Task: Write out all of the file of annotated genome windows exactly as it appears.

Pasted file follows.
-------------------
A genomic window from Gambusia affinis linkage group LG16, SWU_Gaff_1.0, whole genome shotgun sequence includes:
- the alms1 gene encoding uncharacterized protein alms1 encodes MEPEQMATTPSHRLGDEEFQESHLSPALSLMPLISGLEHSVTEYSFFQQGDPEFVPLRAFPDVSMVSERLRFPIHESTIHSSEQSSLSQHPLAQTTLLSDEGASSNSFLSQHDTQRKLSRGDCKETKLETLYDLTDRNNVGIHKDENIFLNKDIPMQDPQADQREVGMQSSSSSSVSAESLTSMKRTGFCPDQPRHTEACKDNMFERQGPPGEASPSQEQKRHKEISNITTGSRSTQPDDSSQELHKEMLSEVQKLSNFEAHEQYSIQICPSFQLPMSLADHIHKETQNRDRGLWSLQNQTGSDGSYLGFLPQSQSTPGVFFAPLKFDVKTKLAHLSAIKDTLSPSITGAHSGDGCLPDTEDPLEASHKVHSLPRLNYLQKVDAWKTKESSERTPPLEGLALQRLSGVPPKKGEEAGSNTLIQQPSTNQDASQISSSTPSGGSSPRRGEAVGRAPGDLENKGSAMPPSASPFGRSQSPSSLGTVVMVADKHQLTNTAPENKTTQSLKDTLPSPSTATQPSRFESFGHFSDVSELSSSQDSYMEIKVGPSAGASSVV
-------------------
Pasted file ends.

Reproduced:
A genomic window from Gambusia affinis linkage group LG16, SWU_Gaff_1.0, whole genome shotgun sequence includes:
- the alms1 gene encoding uncharacterized protein alms1 encodes MEPEQMATTPSHRLGDEEFQESHLSPALSLMPLISGLEHSVTEYSFFQQGDPEFVPLRAFPDVSMVSERLRFPIHESTIHSSEQSSLSQHPLAQTTLLSDEGASSNSFLSQHDTQRKLSRGDCKETKLETLYDLTDRNNVGIHKDENIFLNKDIPMQDPQADQREVGMQSSSSSSVSAESLTSMKRTGFCPDQPRHTEACKDNMFERQGPPGEASPSQEQKRHKEISNITTGSRSTQPDDSSQELHKEMLSEVQKLSNFEAHEQYSIQICPSFQLPMSLADHIHKETQNRDRGLWSLQNQTGSDGSYLGFLPQSQSTPGVFFAPLKFDVKTKLAHLSAIKDTLSPSITGAHSGDGCLPDTEDPLEASHKVHSLPRLNYLQKVDAWKTKESSERTPPLEGLALQRLSGVPPKKGEEAGSNTLIQQPSTNQDASQISSSTPSGGSSPRRGEAVGRAPGDLENKGSAMPPSASPFGRSQSPSSLGTVVMVADKHQLTNTAPENKTTQSLKDTLPSPSTATQPSRFESFGHFSDVSELSSSQDSYMEIKVGPSAGASSVV